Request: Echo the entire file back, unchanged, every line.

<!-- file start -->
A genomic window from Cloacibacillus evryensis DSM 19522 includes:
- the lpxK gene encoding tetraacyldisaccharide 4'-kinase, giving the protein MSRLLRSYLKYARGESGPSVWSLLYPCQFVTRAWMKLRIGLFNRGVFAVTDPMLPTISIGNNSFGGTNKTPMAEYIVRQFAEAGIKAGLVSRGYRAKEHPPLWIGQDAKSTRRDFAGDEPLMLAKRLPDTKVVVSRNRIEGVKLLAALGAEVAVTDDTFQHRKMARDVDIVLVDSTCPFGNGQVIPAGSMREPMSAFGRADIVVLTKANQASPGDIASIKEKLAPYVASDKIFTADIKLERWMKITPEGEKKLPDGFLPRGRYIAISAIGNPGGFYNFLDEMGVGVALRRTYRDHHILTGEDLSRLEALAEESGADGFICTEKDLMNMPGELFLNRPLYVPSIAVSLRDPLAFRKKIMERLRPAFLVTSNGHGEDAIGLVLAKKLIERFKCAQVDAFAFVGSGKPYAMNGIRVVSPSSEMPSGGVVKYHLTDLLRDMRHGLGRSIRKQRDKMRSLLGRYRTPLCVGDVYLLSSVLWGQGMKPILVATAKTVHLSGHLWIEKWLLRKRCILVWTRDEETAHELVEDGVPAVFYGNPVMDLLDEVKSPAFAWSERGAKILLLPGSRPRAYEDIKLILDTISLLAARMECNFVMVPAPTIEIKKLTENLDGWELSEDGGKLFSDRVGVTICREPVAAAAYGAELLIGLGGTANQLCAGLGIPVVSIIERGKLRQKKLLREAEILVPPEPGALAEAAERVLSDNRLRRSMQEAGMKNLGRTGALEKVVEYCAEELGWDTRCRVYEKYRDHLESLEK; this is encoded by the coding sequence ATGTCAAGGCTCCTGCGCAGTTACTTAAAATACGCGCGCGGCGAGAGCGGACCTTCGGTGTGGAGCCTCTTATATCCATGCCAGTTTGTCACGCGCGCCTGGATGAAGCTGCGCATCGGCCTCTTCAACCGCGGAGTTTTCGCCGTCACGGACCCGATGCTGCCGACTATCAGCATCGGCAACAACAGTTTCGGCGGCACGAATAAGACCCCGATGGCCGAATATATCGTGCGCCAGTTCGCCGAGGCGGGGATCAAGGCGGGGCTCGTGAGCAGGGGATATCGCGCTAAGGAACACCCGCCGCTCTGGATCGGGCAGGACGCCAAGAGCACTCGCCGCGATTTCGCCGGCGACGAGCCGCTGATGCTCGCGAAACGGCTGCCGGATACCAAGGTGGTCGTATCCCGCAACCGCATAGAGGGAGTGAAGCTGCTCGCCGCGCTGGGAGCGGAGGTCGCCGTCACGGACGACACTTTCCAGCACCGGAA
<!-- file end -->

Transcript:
A genomic window from Cloacibacillus evryensis DSM 19522 includes:
- the lpxK gene encoding tetraacyldisaccharide 4'-kinase, giving the protein MSRLLRSYLKYARGESGPSVWSLLYPCQFVTRAWMKLRIGLFNRGVFAVTDPMLPTISIGNNSFGGTNKTPMAEYIVRQFAEAGIKAGLVSRGYRAKEHPPLWIGQDAKSTRRDFAGDEPLMLAKRLPDTKVVVSRNRIEGVKLLAALGAEVAVTDDTFQHRKMARDVDIVLVDSTCPFGNGQVIPAGSMREPMSAFGRADIVVLTKANQASPGDIASIKEKLAPYVASDKIFTADIKLERWMKITPEGEKKLPDGFLPRGRYIAISAIGNPGGFYNFLDEMGVGVALRRTYRDHHILTGEDLSRLEALAEESGADGFICTEKDLMNMPGELFLNRPLYVPSIAVSLRDPLAFRKKIMERLRPAFLVTSNGHGEDAIGLVLAKKLIERFKCAQVDAFAFVGSGKPYAMNGIRVVSPSSEMPSGGVVKYHLTDLLRDMRHGLGRSIRKQRDKMRSLLGRYRTPLCVGDVYLLSSVLWGQGMKPILVATAKTVHLSGHLWIEKWLLRKRCILVWTRDEETAHELVEDGVPAVFYGNPVMDLLDEVKSPAFAWSERGAKILLLPGSRPRAYEDIKLILDTISLLAARMECNFVMVPAPTIEIKKLTENLDGWELSEDGGKLFSDRVGVTICREPVAAAAYGAELLIGLGGTANQLCAGLGIPVVSIIERGKLRQKKLLREAEILVPPEPGALAEAAERVLSDNRLRRSMQEAGMKNLGRTGALEKVVEYCAEELGWDTRCRVYEKYRDHLESLEK; this is encoded by the coding sequence ATGTCAAGGCTCCTGCGCAGTTACTTAAAATACGCGCGCGGCGAGAGCGGACCTTCGGTGTGGAGCCTCTTATATCCATGCCAGTTTGTCACGCGCGCCTGGATGAAGCTGCGCATCGGCCTCTTCAACCGCGGAGTTTTCGCCGTCACGGACCCGATGCTGCCGACTATCAGCATCGGCAACAACAGTTTCGGCGGCACGAATAAGACCCCGATGGCCGAATATATCGTGCGCCAGTTCGCCGAGGCGGGGATCAAGGCGGGGCTCGTGAGCAGGGGATATCGCGCTAAGGAACACCCGCCGCTCTGGATCGGGCAGGACGCCAAGAGCACTCGCCGCGATTTCGCCGGCGACGAGCCGCTGATGCTCGCGAAACGGCTGCCGGATACCAAGGTGGTCGTATCCCGCAACCGCATAGAGGGAGTGAAGCTGCTCGCCGCGCTGGGAGCGGAGGTCGCCGTCACGGACGACACTTTCCAGCACCGGAA